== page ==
Each life is a path

Tom Barrett

I studied abroad in Freiburg, Germany, last semester, and on my last night there – though I was excited to return home for the first time in nearly five months – it was hard for me to think about the fact that I’d probably never see my roommates again.

On that night, I hung out with one roommate who had become an exceptionally close friend of mine during my few months there.

We were joking around and talking about how it would be weird for me to leave the next day. He said, though it would be different and odd without me there every day, he was not going to be very sad.

He told me that, as a child, his mother told him a parable of sorts. She said that this life is like a path, and each of us has our own journey to make. While we will share our paths with others for periods of time – some shorter, some longer – our lives are uniquely and ultimately our own.

Last week, I discussed the biggest of all losses we can face: death. But we experience loss on a smaller scale every day of our lives. Ever since the first time that we ran out of cookies when we were kids, we’ve been forced to face the fact that nothing lasts forever and accept that everything we are given in this life is temporary. Things come and things go, and our lives are constantly changing. The problem is that part of us doesn’t want this change to happen.

We tend to like things to be stable. We like the security of knowing what we have. It’s safe. The thought of any disruption in our normal lives is scary because walking into unknown territory provides no guarantee of safety.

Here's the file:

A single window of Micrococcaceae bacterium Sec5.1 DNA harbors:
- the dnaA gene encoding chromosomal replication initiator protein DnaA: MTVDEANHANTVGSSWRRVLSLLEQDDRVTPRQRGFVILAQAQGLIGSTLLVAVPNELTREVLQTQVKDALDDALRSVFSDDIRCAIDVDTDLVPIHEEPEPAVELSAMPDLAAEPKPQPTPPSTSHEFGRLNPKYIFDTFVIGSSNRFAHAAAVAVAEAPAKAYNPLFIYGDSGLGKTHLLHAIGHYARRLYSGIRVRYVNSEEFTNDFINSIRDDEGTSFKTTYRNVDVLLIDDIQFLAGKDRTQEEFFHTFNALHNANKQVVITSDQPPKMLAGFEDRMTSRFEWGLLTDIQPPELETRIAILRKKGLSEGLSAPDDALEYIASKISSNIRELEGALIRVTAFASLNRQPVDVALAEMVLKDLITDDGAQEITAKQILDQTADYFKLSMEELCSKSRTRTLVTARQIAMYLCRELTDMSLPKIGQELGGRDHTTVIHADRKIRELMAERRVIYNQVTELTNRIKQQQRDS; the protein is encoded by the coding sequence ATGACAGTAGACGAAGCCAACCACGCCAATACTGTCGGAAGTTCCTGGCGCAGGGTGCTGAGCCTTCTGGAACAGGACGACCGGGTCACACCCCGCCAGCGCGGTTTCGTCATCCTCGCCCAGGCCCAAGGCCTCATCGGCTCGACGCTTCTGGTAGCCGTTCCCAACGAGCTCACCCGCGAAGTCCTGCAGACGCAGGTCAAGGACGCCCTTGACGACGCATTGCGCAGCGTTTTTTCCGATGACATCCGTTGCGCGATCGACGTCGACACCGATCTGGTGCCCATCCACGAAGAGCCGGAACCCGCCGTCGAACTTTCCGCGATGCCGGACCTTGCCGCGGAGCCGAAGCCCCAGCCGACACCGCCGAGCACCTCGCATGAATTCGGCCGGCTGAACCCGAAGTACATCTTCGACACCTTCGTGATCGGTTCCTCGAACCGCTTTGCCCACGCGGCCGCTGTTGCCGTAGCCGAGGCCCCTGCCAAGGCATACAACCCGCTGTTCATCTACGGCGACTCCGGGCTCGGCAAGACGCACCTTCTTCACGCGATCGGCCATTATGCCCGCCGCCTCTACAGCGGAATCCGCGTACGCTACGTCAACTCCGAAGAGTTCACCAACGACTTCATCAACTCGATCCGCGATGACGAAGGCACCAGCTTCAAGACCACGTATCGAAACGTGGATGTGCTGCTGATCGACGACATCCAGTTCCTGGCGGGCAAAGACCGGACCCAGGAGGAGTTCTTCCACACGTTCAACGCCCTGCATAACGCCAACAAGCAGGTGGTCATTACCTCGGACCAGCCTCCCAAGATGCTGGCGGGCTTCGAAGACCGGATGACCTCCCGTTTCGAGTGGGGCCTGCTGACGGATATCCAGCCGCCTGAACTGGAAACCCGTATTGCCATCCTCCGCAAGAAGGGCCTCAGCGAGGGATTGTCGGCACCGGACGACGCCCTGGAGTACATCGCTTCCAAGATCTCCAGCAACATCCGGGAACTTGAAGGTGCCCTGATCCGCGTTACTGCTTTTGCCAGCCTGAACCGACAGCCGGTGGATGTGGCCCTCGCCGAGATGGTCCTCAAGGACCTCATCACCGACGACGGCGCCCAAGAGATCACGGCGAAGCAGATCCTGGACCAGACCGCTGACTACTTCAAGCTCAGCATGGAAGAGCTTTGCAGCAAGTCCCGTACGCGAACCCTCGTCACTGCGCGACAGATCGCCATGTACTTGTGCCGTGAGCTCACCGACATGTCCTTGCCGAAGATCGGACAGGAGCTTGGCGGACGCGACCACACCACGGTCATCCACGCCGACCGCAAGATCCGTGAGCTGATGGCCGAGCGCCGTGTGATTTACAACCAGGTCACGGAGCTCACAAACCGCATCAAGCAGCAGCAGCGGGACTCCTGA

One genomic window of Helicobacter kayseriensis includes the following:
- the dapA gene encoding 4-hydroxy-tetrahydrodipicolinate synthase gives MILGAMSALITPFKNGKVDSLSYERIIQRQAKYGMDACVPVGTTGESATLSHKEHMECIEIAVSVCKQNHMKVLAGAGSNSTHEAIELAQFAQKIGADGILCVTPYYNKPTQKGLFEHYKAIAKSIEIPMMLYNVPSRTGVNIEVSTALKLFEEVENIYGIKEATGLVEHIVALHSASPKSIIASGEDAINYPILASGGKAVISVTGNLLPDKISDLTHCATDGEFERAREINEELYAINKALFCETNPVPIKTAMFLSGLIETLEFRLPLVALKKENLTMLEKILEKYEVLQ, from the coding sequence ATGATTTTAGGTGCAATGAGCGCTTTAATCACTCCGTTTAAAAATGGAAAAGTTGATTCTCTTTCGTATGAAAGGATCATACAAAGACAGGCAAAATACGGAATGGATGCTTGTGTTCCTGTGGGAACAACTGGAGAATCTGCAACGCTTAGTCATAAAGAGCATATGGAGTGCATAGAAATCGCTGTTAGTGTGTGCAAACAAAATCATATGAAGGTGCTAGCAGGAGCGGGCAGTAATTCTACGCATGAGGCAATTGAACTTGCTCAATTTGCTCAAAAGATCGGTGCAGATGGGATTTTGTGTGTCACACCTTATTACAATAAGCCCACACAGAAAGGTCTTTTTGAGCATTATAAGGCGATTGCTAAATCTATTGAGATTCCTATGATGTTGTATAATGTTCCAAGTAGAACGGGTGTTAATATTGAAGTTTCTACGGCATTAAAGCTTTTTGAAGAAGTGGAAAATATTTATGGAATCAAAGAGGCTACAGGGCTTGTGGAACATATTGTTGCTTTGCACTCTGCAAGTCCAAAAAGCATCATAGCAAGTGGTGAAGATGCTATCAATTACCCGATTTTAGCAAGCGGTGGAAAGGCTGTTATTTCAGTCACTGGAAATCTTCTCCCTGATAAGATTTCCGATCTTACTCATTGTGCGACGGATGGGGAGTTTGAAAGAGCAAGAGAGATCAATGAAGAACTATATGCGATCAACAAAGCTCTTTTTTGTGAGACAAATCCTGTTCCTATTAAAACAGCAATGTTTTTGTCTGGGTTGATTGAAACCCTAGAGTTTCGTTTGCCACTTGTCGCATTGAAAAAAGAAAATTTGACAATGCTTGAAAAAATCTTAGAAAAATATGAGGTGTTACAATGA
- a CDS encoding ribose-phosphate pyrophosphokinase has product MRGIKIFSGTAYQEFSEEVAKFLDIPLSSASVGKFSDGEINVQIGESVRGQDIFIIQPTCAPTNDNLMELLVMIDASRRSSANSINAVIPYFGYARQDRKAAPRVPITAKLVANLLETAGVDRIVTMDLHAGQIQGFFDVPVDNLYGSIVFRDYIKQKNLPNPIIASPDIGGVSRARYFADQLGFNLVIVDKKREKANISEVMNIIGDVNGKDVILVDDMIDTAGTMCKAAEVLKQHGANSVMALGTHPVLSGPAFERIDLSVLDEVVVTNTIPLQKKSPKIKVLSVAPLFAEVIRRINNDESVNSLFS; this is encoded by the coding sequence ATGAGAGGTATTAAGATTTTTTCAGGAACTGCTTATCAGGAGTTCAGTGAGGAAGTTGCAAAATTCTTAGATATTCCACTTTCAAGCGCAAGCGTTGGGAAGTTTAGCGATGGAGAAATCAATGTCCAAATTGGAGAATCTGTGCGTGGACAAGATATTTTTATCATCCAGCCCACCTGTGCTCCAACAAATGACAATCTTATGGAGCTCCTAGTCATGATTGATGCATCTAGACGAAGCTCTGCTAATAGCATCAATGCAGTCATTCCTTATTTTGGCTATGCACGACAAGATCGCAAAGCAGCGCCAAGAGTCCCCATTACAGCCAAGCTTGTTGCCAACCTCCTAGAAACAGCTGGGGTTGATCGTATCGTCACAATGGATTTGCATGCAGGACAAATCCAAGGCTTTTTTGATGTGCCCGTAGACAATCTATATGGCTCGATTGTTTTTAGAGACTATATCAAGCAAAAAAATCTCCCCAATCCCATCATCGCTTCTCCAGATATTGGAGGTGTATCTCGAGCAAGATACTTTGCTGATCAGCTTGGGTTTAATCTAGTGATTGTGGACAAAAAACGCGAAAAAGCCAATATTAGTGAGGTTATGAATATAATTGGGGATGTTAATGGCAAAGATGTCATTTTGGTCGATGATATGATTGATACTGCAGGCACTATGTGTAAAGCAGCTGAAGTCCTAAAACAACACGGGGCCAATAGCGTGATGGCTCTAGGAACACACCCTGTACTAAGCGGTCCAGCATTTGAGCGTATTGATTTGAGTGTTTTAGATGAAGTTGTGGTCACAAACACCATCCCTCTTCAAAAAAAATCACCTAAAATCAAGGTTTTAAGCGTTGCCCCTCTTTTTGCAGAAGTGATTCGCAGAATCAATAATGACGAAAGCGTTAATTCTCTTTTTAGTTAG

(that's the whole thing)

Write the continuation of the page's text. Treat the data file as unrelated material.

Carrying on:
It’s only logical for us to want to cling to what we know. We long for things to last forever, but by dreaming of the impossible, we are only setting ourselves up for disappointment.

As a senior here, I am forced to face the reality that in just several short months I will have to say goodbye to so many familiar faces that I have grown to love seeing almost every day. I have so many fond memories of my time here, and the word “scary” doesn’t quite describe the thought of leaving them all behind.

Yet, despite my fears and my desire for my time here to go on and on, I know that I will inevitably graduate and be forced to close this chapter of my life.

All of us must face this fact of life, though. For the freshmen here, I’m sure the memories of high school are fresh in their minds as they begin this new leg of their journey here, and the goodbyes from high school are still echoing in their ears.

For some, they couldn’t wait to get out of high school, but for others, letting go of this part of their past seems impossibly difficult.

The lesson for all of us to learn is that life is going to keep moving, and all it is going to do is leave us with a choice. We can choose to fear what the future may bring and lament the parts of our lives that have already come and gone, or we can look at things a little more realistically.

We can accept that people will come and go and everything in our lives will be susceptible to the fickle nature of life. We can resist the urge to cling to people and things forever and instead choose to embrace them fully while we have them and lovingly let them go when it is time to part ways.

Ultimately, all that we are guaranteed to have throughout our lives is ourselves. We all have our own paths to follow, and though we may share each other’s at times, in the end they will have been our own. What becomes of them along the way, however, is up to us.

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Tom Barrett is a senior philosophy major from Colonia, N.J. He can be reached at [email protected]